This was not their first cup win, the first time Brazil won the Copa America was back in 1922 in somewhat farcical surroundings. In Paraguay’s final round robin match against Argentina, in which a win would have given them the trophy, their players left the field in protest to a penalty kick given by the referee for Argentina. After the final series of round robin games Uruguay, Brazil and Paraguay were all level and set to play in playoffs. Uruguay though withdrew leaving the final deciding game to be held between Brazil and Paraguay, and much like their first World Cup win, this too was on home soil, and the Estádio das Laranjeiras saw Brazil win 3-0 to lift their first piece of silverware in the year of the centennial anniversary of their independence from Portugal.
The domestic game in Brazil is split in two, with the Campeonato Brasileiro Série A which is Brazil’s main league, and each state also has it’s own championships – although they recently are dwindling in popularity and prominence. Série A usually runs from May until December and was won last year by Fluminense.
Brazil’s most successful teams in terms of trophies are Santos, the club famous for it’s black and white stripes and Pelé, and also Palmeiras the team that plays in green and was founded by the Italian community of São Paulo.
The biggest problem for Brazilian club sides is keeping hold of their best star players, with the riches and fame of Europe a constant and understandable lure to players. Santos have done well lately to keep hold of two of their best so far, Neymar and Paul Henrique Ganso. Although it seems that this summer their strong resistance to European clubs may finally be broken down.
Neymar is the one young star of the team who shines above the others currently; his performances for the national team so far have been very impressive and his talents are clearly shown for Santos every week in Brazil. It seems just a matter of time before a European giant comes in with a big money swoop for the forward and the Copa America will be a perfect chance for him to demonstrate his skills to any scouts watching once more. Many consider Neymar to truly be the future of Brazil, with Pelé and Ronaldo both seeing him as a successor.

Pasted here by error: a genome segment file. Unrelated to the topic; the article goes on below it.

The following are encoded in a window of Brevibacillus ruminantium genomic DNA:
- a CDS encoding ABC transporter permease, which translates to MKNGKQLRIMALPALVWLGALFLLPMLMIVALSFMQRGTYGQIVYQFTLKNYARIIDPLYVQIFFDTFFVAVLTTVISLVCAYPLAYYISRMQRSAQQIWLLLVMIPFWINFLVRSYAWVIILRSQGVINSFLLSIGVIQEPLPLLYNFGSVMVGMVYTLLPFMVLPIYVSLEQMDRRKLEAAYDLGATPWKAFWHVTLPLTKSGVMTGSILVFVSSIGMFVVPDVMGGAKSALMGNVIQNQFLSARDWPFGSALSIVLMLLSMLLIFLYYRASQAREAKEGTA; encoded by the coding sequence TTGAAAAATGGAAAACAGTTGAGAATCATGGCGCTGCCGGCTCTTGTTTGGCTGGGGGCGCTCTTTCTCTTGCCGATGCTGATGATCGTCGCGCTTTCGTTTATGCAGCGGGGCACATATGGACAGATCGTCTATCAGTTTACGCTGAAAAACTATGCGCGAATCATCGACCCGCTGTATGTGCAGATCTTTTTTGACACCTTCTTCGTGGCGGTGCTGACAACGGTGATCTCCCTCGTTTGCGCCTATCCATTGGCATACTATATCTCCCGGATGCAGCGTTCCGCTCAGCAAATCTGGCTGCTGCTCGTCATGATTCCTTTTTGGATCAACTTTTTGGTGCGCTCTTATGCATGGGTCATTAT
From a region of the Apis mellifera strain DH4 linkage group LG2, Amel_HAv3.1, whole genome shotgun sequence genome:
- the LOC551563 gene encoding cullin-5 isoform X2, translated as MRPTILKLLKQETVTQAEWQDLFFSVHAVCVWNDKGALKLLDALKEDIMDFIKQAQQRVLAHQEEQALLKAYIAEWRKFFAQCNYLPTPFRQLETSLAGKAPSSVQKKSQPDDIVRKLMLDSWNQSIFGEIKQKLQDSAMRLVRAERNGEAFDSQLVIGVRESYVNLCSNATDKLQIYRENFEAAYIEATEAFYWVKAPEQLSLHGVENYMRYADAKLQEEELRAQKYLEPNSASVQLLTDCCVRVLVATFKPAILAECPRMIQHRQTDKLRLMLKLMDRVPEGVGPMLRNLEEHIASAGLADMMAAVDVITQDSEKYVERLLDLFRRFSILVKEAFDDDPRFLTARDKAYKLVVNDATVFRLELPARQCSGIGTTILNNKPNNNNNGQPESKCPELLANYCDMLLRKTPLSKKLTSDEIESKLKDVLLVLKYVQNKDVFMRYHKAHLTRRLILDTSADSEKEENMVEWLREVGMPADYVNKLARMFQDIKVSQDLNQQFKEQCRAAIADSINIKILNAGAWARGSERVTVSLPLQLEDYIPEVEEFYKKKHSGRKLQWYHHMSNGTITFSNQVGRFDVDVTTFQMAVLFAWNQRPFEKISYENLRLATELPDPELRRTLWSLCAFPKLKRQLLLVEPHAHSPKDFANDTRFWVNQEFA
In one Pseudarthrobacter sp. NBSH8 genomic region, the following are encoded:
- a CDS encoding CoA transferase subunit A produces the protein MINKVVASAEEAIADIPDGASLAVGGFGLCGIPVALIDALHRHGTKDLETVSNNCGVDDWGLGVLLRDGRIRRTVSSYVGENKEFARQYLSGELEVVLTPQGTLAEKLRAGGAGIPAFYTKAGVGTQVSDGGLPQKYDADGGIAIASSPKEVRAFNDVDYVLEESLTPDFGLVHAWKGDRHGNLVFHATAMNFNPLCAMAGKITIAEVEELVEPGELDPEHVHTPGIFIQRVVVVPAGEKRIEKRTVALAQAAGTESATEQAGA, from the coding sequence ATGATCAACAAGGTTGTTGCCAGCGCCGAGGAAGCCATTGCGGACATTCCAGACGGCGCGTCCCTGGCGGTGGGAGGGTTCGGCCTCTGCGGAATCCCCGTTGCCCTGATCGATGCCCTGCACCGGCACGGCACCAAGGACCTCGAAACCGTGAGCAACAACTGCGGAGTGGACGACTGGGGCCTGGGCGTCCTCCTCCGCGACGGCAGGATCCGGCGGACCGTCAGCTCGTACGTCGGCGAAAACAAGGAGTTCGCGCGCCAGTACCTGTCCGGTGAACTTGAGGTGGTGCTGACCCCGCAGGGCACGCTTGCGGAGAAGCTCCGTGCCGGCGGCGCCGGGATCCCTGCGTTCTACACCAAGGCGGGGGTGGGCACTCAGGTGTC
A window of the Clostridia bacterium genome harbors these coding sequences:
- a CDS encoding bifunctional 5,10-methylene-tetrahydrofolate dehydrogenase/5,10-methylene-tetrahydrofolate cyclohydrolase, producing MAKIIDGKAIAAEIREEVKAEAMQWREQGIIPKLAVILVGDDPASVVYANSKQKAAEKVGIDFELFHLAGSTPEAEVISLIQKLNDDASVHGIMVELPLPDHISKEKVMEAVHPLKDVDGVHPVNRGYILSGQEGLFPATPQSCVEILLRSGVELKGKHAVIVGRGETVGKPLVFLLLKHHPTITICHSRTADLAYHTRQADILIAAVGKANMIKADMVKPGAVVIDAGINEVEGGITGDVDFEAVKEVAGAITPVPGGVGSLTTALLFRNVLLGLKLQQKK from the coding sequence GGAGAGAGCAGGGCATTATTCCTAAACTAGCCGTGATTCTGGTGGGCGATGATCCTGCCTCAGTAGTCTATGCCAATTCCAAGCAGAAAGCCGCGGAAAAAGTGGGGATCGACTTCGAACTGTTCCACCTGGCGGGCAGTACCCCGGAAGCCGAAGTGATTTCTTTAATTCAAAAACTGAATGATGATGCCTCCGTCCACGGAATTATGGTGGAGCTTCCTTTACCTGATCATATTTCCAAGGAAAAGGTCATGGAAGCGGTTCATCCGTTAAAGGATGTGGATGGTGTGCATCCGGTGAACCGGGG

Santos no doubt know they can’t keep a player as special as Neymar on their books forever, and will perhaps also be hoping Neymar shines, so they can add an extra R$ 10,000,000 on top of the current estimated transfer fee.
Brazil is, of course, a squad of more than just Neymar. It used to be about the likes of Kaká and Ronaldinho but it seems now under Mano Menezes that these days are over, and it’s time to look to the future once again for Brazil. Although Lúcio will likely be again a main man in central defence, the likes of AC Milan’s Thiago Silva and Chelsea’s David Luiz represent the future. The likes of Neymar, Ganso, Alexandre Pato, Thiago Silva, David Luiz, Lucas Leiva, Lucas Silva and Sandro are all young and talented players and represent the future of Brazil.
Yet in spite of that, with the immense talent pool that Brazil has there will always be note worthy exclusions. Real Madrid’s Marcelo has been in top form for the Copa del Rey winners this year but fails to make the Copa America squad – he is dropped in favour of André Santos of Fenerbahçe. The lively Da Silva twins of Manchester United also miss out. Hulk, who has been a huge part of a Porto squad that has wiped the floor with the rest of Portugal won the Europa League in incredible fashion, is another huge exclusion. Not to mention the likes of Ronaldinho, Kaka, Michel Bastos, Hernandes, or Nilmar.
With such a huge talent pool to choose from it’s the kind of criticisms are always inevitable for a Brazil manager. Should they fail to win the Copa America for a hatrick of Copa America’s then a critic need look no further than the manager’s squad selection and the notable exclusions for an easy shot at the manager. Brazil always have gigantic expectations for every competition they enter and this will be no different.
Twitter – @filippoinzaghi